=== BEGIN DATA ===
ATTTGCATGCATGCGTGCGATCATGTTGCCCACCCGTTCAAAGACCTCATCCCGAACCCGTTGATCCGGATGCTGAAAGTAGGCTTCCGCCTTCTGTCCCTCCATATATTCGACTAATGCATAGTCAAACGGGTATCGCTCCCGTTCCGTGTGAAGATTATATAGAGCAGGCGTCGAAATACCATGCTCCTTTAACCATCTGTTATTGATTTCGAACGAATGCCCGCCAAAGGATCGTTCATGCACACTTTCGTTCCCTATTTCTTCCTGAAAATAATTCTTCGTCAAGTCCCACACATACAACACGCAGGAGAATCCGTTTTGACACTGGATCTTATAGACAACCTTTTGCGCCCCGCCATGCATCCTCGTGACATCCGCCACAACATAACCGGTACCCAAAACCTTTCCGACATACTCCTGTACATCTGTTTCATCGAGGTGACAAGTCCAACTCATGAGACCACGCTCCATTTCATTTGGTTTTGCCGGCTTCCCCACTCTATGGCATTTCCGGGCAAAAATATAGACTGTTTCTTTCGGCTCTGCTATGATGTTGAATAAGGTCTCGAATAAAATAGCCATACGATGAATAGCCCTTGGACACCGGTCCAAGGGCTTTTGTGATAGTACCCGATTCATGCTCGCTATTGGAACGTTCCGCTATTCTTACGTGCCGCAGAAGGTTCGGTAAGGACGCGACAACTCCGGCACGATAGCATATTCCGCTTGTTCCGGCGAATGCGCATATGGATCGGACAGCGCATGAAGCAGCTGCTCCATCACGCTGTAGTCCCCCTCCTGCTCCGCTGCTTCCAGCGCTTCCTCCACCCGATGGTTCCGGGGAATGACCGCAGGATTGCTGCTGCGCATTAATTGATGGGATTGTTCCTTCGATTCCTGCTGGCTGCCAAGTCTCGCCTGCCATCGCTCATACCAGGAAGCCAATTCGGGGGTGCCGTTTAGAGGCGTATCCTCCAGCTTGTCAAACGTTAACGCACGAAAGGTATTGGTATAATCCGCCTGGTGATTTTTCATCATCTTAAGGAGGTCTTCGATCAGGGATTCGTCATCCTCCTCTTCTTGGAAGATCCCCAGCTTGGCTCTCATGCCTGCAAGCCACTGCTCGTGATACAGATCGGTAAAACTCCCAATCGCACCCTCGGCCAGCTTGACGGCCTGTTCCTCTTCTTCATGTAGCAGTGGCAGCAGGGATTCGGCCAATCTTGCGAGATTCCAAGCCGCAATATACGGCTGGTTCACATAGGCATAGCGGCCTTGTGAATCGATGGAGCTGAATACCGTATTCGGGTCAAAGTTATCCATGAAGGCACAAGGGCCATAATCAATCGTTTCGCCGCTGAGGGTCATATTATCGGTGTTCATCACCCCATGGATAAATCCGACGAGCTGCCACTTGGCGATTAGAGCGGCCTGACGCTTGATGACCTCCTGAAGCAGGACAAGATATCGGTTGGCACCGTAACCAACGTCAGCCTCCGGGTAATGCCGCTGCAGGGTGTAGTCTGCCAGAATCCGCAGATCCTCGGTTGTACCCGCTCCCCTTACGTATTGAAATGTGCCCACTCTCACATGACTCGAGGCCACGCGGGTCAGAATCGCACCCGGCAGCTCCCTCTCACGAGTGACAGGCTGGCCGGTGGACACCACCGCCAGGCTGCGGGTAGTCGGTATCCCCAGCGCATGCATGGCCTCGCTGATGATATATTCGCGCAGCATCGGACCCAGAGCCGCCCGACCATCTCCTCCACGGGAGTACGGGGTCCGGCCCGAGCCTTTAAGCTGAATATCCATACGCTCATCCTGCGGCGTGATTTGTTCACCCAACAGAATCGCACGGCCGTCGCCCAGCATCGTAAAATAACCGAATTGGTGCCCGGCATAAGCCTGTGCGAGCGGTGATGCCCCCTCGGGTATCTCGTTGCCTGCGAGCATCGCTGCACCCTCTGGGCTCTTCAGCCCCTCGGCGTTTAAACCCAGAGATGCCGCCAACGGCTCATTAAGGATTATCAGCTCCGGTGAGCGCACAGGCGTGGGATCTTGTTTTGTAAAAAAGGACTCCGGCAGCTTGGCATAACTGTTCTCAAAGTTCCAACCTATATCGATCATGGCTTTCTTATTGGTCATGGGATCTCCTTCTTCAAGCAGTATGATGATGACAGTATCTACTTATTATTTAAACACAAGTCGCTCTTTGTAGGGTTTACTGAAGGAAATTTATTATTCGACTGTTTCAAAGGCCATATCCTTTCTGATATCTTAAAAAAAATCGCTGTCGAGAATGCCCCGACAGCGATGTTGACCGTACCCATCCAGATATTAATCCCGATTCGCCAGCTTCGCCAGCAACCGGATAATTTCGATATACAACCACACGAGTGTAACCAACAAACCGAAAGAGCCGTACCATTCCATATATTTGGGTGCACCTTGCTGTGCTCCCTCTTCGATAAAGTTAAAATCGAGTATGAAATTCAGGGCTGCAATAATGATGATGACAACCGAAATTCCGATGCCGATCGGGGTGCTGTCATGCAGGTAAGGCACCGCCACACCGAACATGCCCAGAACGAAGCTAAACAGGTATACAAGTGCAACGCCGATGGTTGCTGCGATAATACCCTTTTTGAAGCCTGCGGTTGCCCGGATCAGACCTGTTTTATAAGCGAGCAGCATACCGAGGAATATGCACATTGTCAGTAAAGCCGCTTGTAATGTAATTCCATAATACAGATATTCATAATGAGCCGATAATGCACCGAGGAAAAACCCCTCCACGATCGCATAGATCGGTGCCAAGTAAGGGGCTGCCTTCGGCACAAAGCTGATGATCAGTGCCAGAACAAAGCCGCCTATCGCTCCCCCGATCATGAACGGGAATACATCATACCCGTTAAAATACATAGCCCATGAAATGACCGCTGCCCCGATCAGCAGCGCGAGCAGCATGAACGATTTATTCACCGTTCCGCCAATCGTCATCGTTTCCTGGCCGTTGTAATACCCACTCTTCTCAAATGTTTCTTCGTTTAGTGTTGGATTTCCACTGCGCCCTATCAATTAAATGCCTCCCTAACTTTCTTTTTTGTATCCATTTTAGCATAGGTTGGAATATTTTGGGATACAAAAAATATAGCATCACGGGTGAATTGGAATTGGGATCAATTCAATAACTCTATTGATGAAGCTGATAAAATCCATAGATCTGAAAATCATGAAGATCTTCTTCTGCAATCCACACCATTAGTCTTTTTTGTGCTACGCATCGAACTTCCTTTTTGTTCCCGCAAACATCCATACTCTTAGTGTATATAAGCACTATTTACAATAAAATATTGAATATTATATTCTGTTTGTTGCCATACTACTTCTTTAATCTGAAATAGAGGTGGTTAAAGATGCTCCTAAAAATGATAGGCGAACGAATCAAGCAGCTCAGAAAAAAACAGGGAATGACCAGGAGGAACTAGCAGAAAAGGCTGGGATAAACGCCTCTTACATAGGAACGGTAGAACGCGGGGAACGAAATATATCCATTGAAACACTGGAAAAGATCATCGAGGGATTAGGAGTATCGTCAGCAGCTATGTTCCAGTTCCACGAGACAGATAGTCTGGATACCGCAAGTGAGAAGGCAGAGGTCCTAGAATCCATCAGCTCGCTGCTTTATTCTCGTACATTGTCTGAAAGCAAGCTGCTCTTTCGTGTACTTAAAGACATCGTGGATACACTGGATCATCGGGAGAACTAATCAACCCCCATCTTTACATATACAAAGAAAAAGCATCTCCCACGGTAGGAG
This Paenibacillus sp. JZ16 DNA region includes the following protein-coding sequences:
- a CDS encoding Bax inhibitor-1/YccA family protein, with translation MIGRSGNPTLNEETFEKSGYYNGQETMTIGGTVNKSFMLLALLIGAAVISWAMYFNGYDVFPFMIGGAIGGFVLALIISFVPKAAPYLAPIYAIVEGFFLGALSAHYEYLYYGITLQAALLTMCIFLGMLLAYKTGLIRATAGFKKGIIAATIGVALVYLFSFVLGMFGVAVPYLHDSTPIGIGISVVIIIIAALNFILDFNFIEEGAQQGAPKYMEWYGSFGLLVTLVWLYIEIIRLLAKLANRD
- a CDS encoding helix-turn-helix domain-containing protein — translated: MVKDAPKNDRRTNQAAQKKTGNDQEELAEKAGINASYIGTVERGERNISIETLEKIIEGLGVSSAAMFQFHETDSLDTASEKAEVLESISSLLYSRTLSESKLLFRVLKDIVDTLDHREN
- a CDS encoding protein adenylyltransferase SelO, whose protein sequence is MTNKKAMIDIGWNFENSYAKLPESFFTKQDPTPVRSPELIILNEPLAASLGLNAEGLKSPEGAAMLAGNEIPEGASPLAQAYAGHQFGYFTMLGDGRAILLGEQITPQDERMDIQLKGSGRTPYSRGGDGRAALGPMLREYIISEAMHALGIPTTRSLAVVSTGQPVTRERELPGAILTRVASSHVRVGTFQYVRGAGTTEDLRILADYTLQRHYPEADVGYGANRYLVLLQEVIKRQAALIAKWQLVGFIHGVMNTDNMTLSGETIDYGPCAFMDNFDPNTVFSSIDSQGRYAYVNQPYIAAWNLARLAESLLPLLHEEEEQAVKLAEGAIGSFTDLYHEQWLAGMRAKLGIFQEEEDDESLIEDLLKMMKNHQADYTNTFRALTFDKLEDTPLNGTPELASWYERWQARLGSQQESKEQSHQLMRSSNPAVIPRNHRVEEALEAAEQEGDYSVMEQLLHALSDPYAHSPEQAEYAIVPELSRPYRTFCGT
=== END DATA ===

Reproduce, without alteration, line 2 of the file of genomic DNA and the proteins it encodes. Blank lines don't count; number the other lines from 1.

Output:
This Paenibacillus sp. JZ16 DNA region includes the following protein-coding sequences: